Burma

Embassy Warns Burmese in Thailand About Pre-Referendum Crackdown

By Saw Yan Naing 2 August 2016

CHIANG MAI, Thailand — The Burmese embassy in Bangkok has sent warning notices to Burmese migrants in Thailand alerting them of a surge in raids and surprise checks by Thai police and the army on migrants’ workplaces and living quarters.

These interventions are part of a an extensive security clampdown by the Royal Thai Police and the Royal Thai Army ahead of an August 7 referendum on the new draft constitution drafted by the ruling military junta.

The notice, issued by the embassy on Monday, warned Burmese nationals living or visiting Thailand for any reason to exercise extra caution while working and traveling, to carry the required immigration documents with them at all times, and to calmly submit to inspections from the Thai police.

The notice also provided contact numbers for the embassy, and invited calls from any Burmese national in Thailand requiring assistance.

Thai online news outlets have reported Thai police and army raids on the workplaces and living quarters of Burmese migrant workers, alongside crackdowns on small businesses run by migrants—whom Thai authorities accuse of stealing jobs from Thai nationals.

According to Burmese migrant sources, Thai police have been conducting surprise inspections in the markets of the northern city of Chiang Mai, where many Burmese migrants make their livelihood.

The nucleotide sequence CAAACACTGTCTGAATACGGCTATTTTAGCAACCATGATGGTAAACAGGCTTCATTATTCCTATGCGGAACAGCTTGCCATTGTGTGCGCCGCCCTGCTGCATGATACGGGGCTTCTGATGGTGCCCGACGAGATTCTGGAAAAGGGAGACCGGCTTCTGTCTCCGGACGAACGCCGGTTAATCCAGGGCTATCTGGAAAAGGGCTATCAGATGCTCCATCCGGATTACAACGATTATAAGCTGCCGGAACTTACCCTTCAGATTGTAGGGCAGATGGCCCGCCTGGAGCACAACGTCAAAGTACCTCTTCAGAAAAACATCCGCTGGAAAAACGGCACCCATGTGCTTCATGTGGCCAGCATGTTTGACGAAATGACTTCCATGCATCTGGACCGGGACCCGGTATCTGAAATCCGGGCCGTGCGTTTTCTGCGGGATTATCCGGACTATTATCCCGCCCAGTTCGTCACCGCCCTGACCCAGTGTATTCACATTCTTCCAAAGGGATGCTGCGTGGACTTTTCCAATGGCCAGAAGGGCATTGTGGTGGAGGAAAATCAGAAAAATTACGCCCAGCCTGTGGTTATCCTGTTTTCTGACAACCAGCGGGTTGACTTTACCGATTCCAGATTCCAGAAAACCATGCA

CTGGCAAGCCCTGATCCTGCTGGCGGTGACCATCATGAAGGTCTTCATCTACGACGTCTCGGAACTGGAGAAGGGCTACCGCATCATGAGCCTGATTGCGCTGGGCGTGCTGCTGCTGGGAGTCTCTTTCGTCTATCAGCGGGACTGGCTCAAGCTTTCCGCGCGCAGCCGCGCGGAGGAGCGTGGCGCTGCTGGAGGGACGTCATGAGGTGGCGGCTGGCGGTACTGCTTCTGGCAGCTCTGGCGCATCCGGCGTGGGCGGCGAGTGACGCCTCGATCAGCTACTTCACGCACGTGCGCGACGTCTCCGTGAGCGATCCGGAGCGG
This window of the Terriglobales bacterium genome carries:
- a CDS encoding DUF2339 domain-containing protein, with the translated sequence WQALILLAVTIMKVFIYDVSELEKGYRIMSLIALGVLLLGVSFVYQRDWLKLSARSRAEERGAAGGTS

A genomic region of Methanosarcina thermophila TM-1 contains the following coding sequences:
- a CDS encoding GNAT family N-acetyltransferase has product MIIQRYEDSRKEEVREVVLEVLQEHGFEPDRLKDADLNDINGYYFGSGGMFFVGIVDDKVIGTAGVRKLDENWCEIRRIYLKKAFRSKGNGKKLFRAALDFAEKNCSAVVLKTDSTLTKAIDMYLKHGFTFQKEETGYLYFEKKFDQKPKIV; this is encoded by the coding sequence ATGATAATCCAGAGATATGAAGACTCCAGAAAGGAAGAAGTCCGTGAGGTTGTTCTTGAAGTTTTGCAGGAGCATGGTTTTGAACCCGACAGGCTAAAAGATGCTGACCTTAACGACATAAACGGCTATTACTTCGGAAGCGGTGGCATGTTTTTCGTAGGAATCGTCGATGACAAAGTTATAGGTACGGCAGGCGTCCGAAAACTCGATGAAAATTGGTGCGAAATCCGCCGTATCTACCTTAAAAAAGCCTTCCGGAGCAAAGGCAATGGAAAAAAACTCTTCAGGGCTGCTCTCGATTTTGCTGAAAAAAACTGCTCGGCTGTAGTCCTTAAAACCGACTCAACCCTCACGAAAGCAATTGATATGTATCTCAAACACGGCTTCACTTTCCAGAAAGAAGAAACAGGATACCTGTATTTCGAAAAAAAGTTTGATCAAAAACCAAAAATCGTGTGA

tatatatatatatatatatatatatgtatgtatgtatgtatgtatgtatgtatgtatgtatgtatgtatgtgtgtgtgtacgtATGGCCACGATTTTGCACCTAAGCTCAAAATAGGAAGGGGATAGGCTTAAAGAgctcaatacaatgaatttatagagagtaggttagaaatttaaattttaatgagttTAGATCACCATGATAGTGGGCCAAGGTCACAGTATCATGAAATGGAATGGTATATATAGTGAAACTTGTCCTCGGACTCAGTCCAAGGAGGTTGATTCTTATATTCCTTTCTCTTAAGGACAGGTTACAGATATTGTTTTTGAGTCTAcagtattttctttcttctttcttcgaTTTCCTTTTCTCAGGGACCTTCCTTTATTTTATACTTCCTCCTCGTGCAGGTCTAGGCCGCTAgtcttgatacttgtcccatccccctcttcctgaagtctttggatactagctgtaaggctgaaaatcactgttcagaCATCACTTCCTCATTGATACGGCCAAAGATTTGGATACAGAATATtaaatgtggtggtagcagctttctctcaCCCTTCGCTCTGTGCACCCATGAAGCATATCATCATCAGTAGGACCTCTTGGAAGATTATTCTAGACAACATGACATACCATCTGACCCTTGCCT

Ko Oo, a Burmese migrant worker living in Chiang Mai, said it had been worse than previous crackdowns, with Thai police intervening not only in migrants’ workplaces but also in the houses and makeshift structures where migrants live. He said small shops run by Burmese migrants in the city had been kept shut as a precaution.

During workplace raids, Ko Oo said the police arrest all migrants whose papers state different employers and workplace addresses.

In recent days, a crackdown by Thai police and soldiers has been taking place in Mae Sot, a town near the Burmese border with a large transient Burmese population. Reportedly many Burmese migrant workers in the town have been arrested and deported to Myawaddy, the Burmese town on the other side of the border.

Royal Thai Army soldiers have also been deployed at illegal crossing points along the Burmese border.

Migrant labor rights groups in Thailand estimate there to be between 3-4 million Burmese migrants in Thailand, only 1.7 million of whom are registered.

On a trip to Thailand in June, Burma’s State Counselor Aung San Suu Kyi made a series of public addresses, including to Burmese migrant workers at the Talay Thai Seafood Market in the port town of Mahachai in Samut Sakhon Province. She cited agreements for increased cooperation with the Thai government on ensuring migrants’ labor rights, as well as plans to improve job opportunities in Burma in order to tempt migrants back.

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